Hezbollah Remains a Threat to Both Israel and Lebanon
Last Friday the Times of London published a rather disturbing story about the transfer of weapons from Syria (possibly originating in Iran) to Hezbollah in southern Lebanon. According to this article, Hezbollah is now thought to have in excess of “… 40,000 rockets and missiles, ranging from short-range Katyushas to medium-range M600 missiles and the Soviet-era Scud ballistic missile, which is capable of hitting most big population centers in Israel.” Such a prospect is deeply unnerving, and should be a significant cause for concern among all who have an interest in the Middle East. This is a move which not only threatens the short-term balance of security between Israel and Lebanon, but also undermines any efforts at making peace between Israel and Syria, which are still technically at war with one another. Furthermore, it is not only Israeli leaders, but American and Egyptian officials who should be concerned about such a move as well. For the Obama administration, a rearmed and rejuvenated Hezbollah could create a serious distraction for Israel that might derail proximity talks. In Egypt, where the government is constantly concerned about the internal threat of Islamic extremism, a rearmed Hezbollah sends a very dangerous message to groups like the Egyptian Muslim Brotherhood.
In a piece entitled “The Hezbollah Problem,” in the current issue of the journal “Democracy,” authors Steven Simon and Jonathan Stevenson explore ways that the United States can counter growing Iranian power in the Middle East by addressing the problem of dealing with one of Hezbollah, which Iran has used as a proxy. In this piece they make the case that the West needs to create a plan to incentivize Hezbollah, which means “… orchestrating an intensive Western re-engagement in Lebanon that induces Hezbollah to reassess its priorities and ultimately subordinate its objective of extinguishing the state of Israel to that of competing for political primacy in Lebanon. Personally, I am all for reducing the sense of urgency Hezbollah feels to destroy Israel, but I’m not sure dangling a carrot in front of them which is in fact attached to a very large stick which they can then wield at will once in power, is such a great idea. Although I am uneasy with the initial premise of this article, I do think that given the threat that Hezbollah clearly poses to both Israeli security and the government of Lebanon that this article is worth reading. I say this because it offers some insight into how Hezbollah fits into the broader context of Lebanese and regional politics, which is useful information to have when thinking about how these arms transfers may affect the balance of power in the region.
One important area where I disagree with Simon and Stevenson is in their assertion that the rhetorical threats against Israel made by Hezbollah are not necessarily genuine, and may instead reflect a need to be “politically correct” within the Arab political sphere. This seems highly unlikely – Hezbollah has proven time and again that they are intent on destroying Israel, and reports in the Times of London and the New York Times about arms transfers to the group certainly seem to bear this out. Furthermore, their suggestion that a more capable UN force, equipped with access to better Israeli and US technical surveillance assets could prevent rearming of Hezbollah, comes at too late a point, as multiple reliable news sources have already reported that this re-arming process has been well underway for some time. Another point on which I disagree strongly with the authors is when they write of the disputed Shebaa Farms area in northern Israel that “The Israeli occupation has provided Hezbollah with a pretext for attacking the IDF and Syria with an excuse for deferring border negotiations with Lebanon.” I find it exceedingly difficult to believe that the dispute over this one particular area is the driving force behind Hezbollah’s repeated provocation of armed confrontations with Israel. Their suggestion that the United States and other western powers ought to be willing to at least have some kind of dialogue with Hezbollah, in order to begin to nudge them toward demilitarization, which will then decrease the influence of Iran in the region by extension, is not an idea with which I completely disagree, but given the realities of the situation on the ground, and the degree to which Hezbollah is firmly in control of southern Lebanon, I have to admit I have a very hard time seeing how any diplomatic overture will convince them to lay down their arms. No matter how high a level such an overture may come from, it seems unlikely that an effort of this sort can succeed in convincing the terrorist organization to do anything that will weaken what appears to be a fairly strong military and political position within Lebanon.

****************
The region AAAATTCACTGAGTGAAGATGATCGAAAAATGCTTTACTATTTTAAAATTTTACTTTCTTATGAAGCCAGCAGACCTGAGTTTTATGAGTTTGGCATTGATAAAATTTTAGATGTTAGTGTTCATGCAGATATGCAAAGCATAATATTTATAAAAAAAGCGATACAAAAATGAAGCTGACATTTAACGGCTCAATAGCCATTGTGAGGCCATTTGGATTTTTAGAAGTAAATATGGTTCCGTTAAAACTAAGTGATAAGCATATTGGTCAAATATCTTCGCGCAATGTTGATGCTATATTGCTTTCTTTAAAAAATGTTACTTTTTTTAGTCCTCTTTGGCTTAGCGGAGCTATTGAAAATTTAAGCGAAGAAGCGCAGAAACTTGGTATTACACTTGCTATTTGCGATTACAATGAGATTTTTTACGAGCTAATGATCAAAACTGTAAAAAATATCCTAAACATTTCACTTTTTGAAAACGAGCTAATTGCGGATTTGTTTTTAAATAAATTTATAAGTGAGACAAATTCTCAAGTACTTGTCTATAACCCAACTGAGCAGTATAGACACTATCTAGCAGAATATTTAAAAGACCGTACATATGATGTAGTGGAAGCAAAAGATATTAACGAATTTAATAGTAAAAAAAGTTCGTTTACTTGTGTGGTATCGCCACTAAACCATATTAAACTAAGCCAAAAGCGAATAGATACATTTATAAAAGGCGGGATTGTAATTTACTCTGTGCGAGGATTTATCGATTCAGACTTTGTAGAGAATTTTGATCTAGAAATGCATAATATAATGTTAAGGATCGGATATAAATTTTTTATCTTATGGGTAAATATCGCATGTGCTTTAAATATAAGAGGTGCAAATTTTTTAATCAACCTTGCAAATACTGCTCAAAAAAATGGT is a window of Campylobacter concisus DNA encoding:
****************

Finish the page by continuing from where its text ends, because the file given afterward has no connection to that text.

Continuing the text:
In my mind, a re-armed Hezbollah is possibly an important factor in the proximity talks. If nothing else, it sends a stark reminder to both Israel and the rest of the world that although we may not like it, terrorist groups, with the support of various sovereign states, have the power to influence the course of events in the region. Even if Israel is able to reach a peace agreement with President Abbas in the West Bank, and Hamas could somehow be convinced to fall in line with such an agreement, the threat that remains from Syria, Iran and Hezbollah is still all too real. In the end, I like the optimistic tone of Simon and Stevenson, and I know that realistically there may come a time when groups like Hezbollah may have to be offered a seat at the negotiating table, but given the fact that Hezbollah has continued to embrace violence as their main mode of political expression, that day seems awfully far off.
-Daniel E. Levenson
Publisher and Editor-in-Chief
The New Vilna Review
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